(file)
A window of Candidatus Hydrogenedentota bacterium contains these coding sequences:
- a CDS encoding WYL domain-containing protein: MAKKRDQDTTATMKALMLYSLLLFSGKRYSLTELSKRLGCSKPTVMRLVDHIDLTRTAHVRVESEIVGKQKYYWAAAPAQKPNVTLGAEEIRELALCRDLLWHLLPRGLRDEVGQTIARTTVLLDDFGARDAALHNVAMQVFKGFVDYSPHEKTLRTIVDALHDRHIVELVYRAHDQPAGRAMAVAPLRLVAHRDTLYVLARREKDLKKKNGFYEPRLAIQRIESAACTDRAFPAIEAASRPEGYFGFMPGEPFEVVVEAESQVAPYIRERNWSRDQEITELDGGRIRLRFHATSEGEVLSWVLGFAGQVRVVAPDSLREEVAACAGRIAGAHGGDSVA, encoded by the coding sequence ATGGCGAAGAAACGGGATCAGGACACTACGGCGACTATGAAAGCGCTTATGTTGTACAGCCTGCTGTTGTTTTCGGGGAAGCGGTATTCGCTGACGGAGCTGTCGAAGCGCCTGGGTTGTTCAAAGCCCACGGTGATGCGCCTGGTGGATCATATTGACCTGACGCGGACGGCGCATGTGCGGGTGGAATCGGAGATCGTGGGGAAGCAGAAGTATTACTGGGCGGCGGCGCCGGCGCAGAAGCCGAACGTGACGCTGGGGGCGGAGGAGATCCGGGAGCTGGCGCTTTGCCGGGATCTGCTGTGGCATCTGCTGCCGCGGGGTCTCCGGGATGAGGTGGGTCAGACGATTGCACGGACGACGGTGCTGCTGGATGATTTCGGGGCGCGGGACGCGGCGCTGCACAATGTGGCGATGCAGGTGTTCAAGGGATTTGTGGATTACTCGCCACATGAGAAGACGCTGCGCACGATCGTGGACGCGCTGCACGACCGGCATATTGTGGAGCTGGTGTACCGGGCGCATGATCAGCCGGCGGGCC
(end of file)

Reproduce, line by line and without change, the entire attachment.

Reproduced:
A window of Candidatus Hydrogenedentota bacterium contains these coding sequences:
- a CDS encoding WYL domain-containing protein: MAKKRDQDTTATMKALMLYSLLLFSGKRYSLTELSKRLGCSKPTVMRLVDHIDLTRTAHVRVESEIVGKQKYYWAAAPAQKPNVTLGAEEIRELALCRDLLWHLLPRGLRDEVGQTIARTTVLLDDFGARDAALHNVAMQVFKGFVDYSPHEKTLRTIVDALHDRHIVELVYRAHDQPAGRAMAVAPLRLVAHRDTLYVLARREKDLKKKNGFYEPRLAIQRIESAACTDRAFPAIEAASRPEGYFGFMPGEPFEVVVEAESQVAPYIRERNWSRDQEITELDGGRIRLRFHATSEGEVLSWVLGFAGQVRVVAPDSLREEVAACAGRIAGAHGGDSVA, encoded by the coding sequence ATGGCGAAGAAACGGGATCAGGACACTACGGCGACTATGAAAGCGCTTATGTTGTACAGCCTGCTGTTGTTTTCGGGGAAGCGGTATTCGCTGACGGAGCTGTCGAAGCGCCTGGGTTGTTCAAAGCCCACGGTGATGCGCCTGGTGGATCATATTGACCTGACGCGGACGGCGCATGTGCGGGTGGAATCGGAGATCGTGGGGAAGCAGAAGTATTACTGGGCGGCGGCGCCGGCGCAGAAGCCGAACGTGACGCTGGGGGCGGAGGAGATCCGGGAGCTGGCGCTTTGCCGGGATCTGCTGTGGCATCTGCTGCCGCGGGGTCTCCGGGATGAGGTGGGTCAGACGATTGCACGGACGACGGTGCTGCTGGATGATTTCGGGGCGCGGGACGCGGCGCTGCACAATGTGGCGATGCAGGTGTTCAAGGGATTTGTGGATTACTCGCCACATGAGAAGACGCTGCGCACGATCGTGGACGCGCTGCACGACCGGCATATTGTGGAGCTGGTGTACCGGGCGCATGATCAGCCGGCGGGCC